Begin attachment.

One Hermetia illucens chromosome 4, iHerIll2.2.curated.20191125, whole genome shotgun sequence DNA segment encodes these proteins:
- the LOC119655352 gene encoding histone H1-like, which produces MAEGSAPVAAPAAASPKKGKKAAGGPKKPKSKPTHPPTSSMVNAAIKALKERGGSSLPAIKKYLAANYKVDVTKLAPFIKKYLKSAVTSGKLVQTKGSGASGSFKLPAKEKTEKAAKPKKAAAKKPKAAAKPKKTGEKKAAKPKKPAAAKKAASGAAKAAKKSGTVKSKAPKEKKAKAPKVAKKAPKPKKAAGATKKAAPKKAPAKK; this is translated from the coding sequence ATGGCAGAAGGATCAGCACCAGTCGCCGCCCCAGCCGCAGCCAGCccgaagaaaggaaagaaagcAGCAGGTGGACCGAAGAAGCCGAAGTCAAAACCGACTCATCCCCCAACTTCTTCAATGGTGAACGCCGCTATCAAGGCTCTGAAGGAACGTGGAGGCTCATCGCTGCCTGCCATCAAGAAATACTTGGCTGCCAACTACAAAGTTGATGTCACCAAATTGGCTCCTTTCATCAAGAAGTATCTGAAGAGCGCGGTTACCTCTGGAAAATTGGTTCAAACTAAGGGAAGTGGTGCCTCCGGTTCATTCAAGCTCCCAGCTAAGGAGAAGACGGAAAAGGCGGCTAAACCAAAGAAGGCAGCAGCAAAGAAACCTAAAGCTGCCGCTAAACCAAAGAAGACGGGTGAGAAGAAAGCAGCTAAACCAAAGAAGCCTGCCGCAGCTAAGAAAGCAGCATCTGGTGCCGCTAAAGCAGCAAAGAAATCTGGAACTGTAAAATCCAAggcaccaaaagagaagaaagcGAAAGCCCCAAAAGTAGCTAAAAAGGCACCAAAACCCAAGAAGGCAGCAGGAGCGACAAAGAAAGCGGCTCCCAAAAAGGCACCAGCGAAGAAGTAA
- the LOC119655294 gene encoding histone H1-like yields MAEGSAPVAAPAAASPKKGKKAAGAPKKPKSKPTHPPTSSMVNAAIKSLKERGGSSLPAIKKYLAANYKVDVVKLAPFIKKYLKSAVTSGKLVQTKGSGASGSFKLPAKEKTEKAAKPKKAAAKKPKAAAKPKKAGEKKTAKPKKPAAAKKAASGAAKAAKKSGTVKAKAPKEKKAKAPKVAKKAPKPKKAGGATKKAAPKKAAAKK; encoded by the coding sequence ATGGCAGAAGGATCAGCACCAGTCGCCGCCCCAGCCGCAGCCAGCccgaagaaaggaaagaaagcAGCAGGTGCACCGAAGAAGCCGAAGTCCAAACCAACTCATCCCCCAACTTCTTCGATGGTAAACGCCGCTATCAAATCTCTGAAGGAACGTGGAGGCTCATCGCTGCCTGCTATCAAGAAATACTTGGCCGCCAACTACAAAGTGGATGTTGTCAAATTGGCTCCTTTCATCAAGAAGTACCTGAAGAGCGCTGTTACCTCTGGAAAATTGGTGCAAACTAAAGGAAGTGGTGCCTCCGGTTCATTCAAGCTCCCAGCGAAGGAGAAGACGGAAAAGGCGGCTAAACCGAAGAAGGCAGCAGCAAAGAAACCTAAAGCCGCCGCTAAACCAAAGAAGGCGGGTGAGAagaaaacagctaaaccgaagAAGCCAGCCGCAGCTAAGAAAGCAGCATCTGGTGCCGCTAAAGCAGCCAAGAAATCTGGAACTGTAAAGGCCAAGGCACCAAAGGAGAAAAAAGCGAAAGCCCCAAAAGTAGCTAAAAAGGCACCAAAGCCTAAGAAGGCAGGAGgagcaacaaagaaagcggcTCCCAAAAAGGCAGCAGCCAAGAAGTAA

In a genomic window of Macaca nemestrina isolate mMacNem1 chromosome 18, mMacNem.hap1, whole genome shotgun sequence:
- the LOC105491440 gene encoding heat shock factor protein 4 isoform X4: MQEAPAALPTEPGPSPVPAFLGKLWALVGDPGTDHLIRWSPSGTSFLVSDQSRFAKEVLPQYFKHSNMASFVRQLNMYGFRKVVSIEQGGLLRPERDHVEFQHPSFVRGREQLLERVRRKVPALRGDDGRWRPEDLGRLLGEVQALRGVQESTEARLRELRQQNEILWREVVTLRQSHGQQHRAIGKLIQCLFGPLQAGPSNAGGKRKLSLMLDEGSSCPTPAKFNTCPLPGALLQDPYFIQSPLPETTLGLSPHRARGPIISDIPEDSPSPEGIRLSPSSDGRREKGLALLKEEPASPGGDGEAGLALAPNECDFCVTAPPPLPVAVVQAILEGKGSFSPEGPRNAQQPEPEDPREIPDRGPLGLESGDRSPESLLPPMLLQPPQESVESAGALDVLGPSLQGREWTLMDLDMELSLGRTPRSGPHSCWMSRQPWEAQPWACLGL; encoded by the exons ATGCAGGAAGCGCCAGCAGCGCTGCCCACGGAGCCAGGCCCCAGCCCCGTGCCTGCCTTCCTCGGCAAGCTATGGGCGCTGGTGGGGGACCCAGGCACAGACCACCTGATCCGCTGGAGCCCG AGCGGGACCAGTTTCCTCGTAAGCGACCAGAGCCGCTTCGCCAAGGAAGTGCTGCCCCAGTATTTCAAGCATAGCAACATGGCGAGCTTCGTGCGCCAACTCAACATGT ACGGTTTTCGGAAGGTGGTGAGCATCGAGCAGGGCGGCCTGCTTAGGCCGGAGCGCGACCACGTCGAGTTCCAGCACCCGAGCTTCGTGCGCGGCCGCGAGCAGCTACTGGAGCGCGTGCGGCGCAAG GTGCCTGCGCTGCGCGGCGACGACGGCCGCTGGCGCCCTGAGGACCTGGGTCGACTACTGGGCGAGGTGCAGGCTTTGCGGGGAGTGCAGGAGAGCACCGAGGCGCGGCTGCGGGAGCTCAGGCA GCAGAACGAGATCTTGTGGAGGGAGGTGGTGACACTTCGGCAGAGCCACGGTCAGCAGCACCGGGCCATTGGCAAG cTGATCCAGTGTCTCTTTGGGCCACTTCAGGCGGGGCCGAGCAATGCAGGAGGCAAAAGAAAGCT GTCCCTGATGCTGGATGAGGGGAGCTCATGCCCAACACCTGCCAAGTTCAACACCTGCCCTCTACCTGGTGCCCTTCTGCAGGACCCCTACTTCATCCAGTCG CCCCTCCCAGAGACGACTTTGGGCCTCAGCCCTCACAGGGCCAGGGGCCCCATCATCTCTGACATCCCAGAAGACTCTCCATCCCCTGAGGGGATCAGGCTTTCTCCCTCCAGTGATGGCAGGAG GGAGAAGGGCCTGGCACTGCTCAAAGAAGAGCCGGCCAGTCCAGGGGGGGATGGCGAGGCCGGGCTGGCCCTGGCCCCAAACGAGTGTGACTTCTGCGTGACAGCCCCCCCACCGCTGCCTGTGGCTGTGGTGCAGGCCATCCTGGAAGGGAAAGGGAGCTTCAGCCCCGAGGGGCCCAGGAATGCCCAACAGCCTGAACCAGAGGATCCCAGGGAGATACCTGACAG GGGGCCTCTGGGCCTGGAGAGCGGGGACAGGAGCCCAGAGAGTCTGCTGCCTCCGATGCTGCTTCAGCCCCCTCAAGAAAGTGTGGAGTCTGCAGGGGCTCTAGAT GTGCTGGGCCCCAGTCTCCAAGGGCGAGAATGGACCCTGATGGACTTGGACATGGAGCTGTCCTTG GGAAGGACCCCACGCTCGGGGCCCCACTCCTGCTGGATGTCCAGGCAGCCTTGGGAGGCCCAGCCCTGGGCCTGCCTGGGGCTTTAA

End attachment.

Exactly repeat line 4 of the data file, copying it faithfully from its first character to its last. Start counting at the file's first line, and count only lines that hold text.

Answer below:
In a genomic window of Macaca nemestrina isolate mMacNem1 chromosome 18, mMacNem.hap1, whole genome shotgun sequence: